author interviews

Armen Bacon / Fresno State

Author Armen Bacon joins Valley Public Radio's Joe Moore to talk about her new collection of essays, "My Name Is Armen Volume 2: Outside The Lines." Published by Fresno State, the new book finds Bacon telling stories about her life and the people she has met in Central California.

Heyday Books / Fresno State

Illustrator and author Doug Hansen's work is immediately familiar to many Fresno area residents. For years Hansen worked as a staff illustrator for the Fresno Bee, producing a popular series on local landmarks and places throughout Central California. Now an art professor at Fresno State, Hansen has taken his love of illustrating California scenes into a new field - children's books.

Hey Day Books

Next Thursday Fresno art lovers will celebrate the city’s galleries and art spaces with the monthly first-Thursday event known as Art Hop. But lovers of the printed word will have another opportunity that night to meet some of the valley’s most insightful and talented authors at an event being billed as “Bookhop.”

Oxford University Press

It was one of the biggest scandals the country had ever seen - the theft of U.S. government secrets about the atomic bomb that wound up in the hands of the Soviet Union. The federal government eventually tried and executed Julius and Ethel Rosenberg for conspiracy, sparking an international outcry. Now the story of the Rosenbergs is back in the news, as there is an effort underway to seek a presidential pardon in their case.

Ezra David Romero

Let's face it. America loves giant sequoia trees. Native Americans believe they hold spiritual value, early settlers tried to exploit the trees and today the trees adorn the National Park Service's badge. 

In a new book called "King Sequoia: The Tree That Inspired a Nation, Created Our National Park System, and Changed the Way We Think about Nature" author William C. Tweed weaves together a narrative of human contact with the big trees. He outlines who tried to exploit them and eventually what it took to protect them. 

A California enters its sixth year of drought, journalist Charles Fishman says that residents aren't doing nearly enough to adapt to the "new normal" in a state that is becoming increasingly dry. Fishman, who is the author of the book "The Big Thirst: The Secret Life and Turbulent Future of Water" is speaking in Bakersfield on Thursday October 27th at the CSUB Icardo Center at 7:00 PM as part of the culminating event of the One Book, One Bakersfield, One Kern community read. 

30 Million Words Initiative

Back in the 1990’s researchers discovered something that has wide ranging impacts to anyone interested in early childhood development. Children who grow up in families struggling with poverty hear 30 million fewer words by age 3 than those who grow up in more affluent homes.

For Fresno natives of a certain age, Al Radka, the Fulton Mall, Lesterburger and parties in "the figs" all are cultural touchstones that bring back memories of a simpler time. They're also the subject of a new book by journalist Steven H. Provost titled "Fresno Growing Up: A City Comes of Age: 1945-1985." From historic photos of long lost Fresno landmarks to stories about life in the 50's and 60's, the new book seeks to capture the essence of an era when so many baby boomers grew up.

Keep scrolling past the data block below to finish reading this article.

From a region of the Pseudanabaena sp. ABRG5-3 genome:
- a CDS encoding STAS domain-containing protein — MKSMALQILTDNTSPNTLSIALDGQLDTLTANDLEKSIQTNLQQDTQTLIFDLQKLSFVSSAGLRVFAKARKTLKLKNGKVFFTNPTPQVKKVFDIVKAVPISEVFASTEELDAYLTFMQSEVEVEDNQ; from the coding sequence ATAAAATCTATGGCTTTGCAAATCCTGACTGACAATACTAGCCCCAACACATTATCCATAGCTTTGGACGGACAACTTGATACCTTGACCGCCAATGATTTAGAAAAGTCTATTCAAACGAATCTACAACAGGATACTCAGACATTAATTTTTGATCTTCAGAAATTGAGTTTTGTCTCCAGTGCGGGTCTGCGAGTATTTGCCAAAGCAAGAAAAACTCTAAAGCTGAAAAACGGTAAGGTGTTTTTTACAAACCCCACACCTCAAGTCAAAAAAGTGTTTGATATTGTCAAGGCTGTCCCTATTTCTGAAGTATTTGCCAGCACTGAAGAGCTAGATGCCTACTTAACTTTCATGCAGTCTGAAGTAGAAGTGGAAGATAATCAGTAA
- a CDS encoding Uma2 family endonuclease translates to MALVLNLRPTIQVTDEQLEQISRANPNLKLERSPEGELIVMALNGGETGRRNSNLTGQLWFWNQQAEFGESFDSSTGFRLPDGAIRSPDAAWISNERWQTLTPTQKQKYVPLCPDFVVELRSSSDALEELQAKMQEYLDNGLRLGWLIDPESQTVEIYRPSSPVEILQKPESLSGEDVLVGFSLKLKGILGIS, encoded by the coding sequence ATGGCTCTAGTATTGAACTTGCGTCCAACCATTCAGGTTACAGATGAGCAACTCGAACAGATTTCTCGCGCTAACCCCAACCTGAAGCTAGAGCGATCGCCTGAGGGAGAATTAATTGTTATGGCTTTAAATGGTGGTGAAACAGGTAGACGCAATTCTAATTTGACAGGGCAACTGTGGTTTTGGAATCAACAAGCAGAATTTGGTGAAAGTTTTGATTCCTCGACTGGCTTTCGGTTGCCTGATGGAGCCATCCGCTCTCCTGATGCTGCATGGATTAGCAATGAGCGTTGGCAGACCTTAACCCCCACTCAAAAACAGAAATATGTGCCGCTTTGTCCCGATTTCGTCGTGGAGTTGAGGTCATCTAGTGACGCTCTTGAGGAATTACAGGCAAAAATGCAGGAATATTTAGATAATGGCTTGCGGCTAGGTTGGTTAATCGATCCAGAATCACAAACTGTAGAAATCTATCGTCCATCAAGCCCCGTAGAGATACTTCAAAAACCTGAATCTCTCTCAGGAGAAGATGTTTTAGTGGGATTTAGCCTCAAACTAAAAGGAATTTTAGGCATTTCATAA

West of the West Books

The San Joaquin Valley is filled with remarkable stories about families, fortunes and fame. But while names like Boswell and Kearney grace the history books, the remarkable tale of the Berry family of Selma has largely been overlooked. 

Now the new book "Beyond Luck: The Improbable Rise of the Berry Fortune Across A Western Century" by author Betsy Lumbye tells their story.

The History Press

Imagine for a moment a trip from the valley through the foothills of the Sierra Nevada. You'll likely picture a windy road that meanders through dry golden hills marked by large oaks, granite outcroppings and the occasional settlement.

Author Gerald Haslam is something of a literary renaissance man. A historian, novelist, essayist and biographer, he is one of California’s most respected writers, and has devoted much of his career to telling stories about life in the Central Valley. His writing is much like the region he comes from: direct, unpretentious, and often filled with surprising depth and color.

This past weekend thousands of people made the trek to Yosemite Valley from around the world to marvel at the majesty of Yosemite Falls, El Capitan and Half Dome.

Heyday Books

California’s isn’t just home to internationally renowned gems like Yosemite, Sequoia and Kings Canyon National Parks – it’s also a place that’s rich in its own human history. And while many stories, like the Gold Rush and Hetch Hetchy are well known, a new book seeks to document the “hidden history” of the Sierra. It’s called “Sierra Stories: Tales of Dreamers, Schemers, Bigots and Rogues” by author Gary Noy, a history professor at Rocklin College.

Charismatic,  controversial, courageous and complicated. Those are just a few words that could sum up the life of the late civil rights leader and farm labor activist Cesar Chavez. Now over 20 years after his death, a new biography seeks to provide fresh insight into a man who is an inspiration for millions. The book is called “The Crusades of Cesar Chavez” by Miriam Pawel, who joined us on Valley Edition to talk about Chavez the man and Chavez the myth. 

http://sph-publications.berkeley.edu/

As the House and Senate continue to struggle to find common ground on the issue of immigration reform, one University of California, Berkeley professor is working to bring new insights into a significant group of undocumented immigrants here in California and throughout the west – those who pick the food we eat every day.

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